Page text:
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Monday, March 18, 2019
SANTIAGO, Dec 3 2009 (IPS) - Chile is a classic example of the concentration of media ownership in too few hands, says Chilean journalist María Olivia Mönckeberg in her latest book “Los magnates de la prensa” (The Press Magnates). If the state does not exercise stricter regulation, democracy itself may be undermined, she warns.
“Today, in the run-up to the celebration of the Bicentennial (of Chilean independence), I think we are facing the worst situation for freedom of expression and ownership of the media, in terms of democracy and pluralism, since the early 1990s,” when democracy was restored after 17 years of dictatorship, Mönckeberg told IPS.
Mönckeberg, who was awarded the National Journalism Prize this year, said concentrated ownership of the media is a worldwide problem, but added that “Chile is a rather special case” because the system is “more tightly closed, and very lightly regulated,” and has been taken over by “extremely right wing” economic groups.
Her book, “The Press Magnates: Media Concentration in Chile”, published under the Debate imprint by Random House Mondadori, was launched in Spanish on Nov. 11 in Santiago.
In its 522 pages, the journalist spells out in detail who owns the media in Chile, the help some of them received during the 1973-1990 dictatorship of the late general Augusto Pinochet, and the intricate political, economic, social and religious networks they comprise today.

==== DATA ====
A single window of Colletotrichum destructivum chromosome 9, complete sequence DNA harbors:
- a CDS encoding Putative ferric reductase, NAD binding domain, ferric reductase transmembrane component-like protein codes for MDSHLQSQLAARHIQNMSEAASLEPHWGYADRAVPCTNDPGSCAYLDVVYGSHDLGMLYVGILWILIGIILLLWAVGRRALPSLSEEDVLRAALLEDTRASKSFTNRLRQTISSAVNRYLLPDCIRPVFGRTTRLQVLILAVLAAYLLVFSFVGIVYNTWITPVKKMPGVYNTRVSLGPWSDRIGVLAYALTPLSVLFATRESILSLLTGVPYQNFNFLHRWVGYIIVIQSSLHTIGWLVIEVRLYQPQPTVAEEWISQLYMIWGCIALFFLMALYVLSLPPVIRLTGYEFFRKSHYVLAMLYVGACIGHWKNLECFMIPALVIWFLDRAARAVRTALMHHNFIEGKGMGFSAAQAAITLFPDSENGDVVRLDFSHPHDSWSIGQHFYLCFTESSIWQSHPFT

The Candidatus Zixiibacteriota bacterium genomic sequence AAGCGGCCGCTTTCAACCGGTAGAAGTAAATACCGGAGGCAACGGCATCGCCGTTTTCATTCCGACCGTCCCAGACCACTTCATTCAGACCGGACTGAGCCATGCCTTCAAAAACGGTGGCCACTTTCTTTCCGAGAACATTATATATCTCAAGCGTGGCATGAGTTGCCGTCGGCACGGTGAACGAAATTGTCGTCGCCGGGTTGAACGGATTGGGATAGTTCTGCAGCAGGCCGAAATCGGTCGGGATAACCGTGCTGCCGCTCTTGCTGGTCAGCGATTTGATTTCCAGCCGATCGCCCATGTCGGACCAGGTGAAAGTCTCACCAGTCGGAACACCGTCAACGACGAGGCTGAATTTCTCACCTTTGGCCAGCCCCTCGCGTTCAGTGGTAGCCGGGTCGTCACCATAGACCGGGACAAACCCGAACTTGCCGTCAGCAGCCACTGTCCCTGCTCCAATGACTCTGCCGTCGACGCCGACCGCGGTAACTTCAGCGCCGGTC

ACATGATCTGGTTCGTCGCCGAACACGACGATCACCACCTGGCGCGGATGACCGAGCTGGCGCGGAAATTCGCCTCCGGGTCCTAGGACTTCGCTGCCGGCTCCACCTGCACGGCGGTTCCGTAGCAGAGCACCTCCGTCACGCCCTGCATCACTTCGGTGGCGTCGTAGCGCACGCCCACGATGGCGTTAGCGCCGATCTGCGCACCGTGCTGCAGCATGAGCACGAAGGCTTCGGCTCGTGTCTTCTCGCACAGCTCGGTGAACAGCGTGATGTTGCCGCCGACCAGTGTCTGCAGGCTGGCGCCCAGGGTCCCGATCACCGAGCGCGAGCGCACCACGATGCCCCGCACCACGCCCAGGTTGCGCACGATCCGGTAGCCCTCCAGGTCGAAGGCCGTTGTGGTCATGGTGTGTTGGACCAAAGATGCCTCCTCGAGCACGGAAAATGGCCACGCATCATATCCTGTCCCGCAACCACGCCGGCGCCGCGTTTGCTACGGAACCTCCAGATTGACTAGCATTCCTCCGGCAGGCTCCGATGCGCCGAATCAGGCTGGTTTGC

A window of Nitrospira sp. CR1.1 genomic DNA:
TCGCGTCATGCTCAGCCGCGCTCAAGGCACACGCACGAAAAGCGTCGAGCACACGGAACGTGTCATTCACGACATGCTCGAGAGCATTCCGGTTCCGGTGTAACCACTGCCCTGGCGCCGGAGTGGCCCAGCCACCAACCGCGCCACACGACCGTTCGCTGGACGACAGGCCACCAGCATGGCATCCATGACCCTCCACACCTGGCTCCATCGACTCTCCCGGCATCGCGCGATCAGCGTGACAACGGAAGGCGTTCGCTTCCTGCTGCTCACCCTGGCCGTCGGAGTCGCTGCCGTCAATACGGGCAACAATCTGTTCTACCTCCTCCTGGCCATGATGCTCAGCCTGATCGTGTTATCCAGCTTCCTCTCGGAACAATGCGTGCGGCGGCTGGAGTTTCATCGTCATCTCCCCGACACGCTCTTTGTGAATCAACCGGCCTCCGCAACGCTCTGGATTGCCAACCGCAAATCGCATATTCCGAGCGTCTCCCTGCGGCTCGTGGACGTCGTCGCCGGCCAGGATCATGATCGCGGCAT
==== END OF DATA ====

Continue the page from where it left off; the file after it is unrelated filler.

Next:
The disturbing diagnosis by Mönckeberg, who is the present registrar at the University of Chile’s Communication and Image Institute, is set out on page one of the book, which she was able to finish thanks to a grant from the government National Book and Reading Fund.
“But now that Chile is approaching its Bicentennial celebrations, its newspapers serve the interests of influential rightwing economic groups that are more concerned with consolidating their profits and projecting their ideology, than with reporting from a broad perspective and encouraging communication between citizens,” she adds.
Concentration of ownership is the overwhelming reality in the printed press; radio stations “show similar symptoms”; and television, launched originally by the Catholic University of Valparaíso, is highly commercial in nature, swamped with showbiz celebrities, reality shows, gory crime reports and sensationalism, Mönckeberg’s book says.
Among the media magnates scrutinised by the journalist and academic are Agustín Edwards Eastman, owner of the El Mercurio chain of newspapers, Álvaro Saieh, head of the Consorcio Periodístico de Chile (COPESA), and Sebastián Piñera, owner of the Chilevisión television channel and the presidential candidate for the rightwing Coalition for Change.
The El Mercurio group, with around 20 national and regional newspapers, and COPESA, which controls the newspapers La Tercera, La Cuarta and La Hora, a radio network and the magazines Qué Pasa and Paula, comprise a “duopoly” in the Chilean press.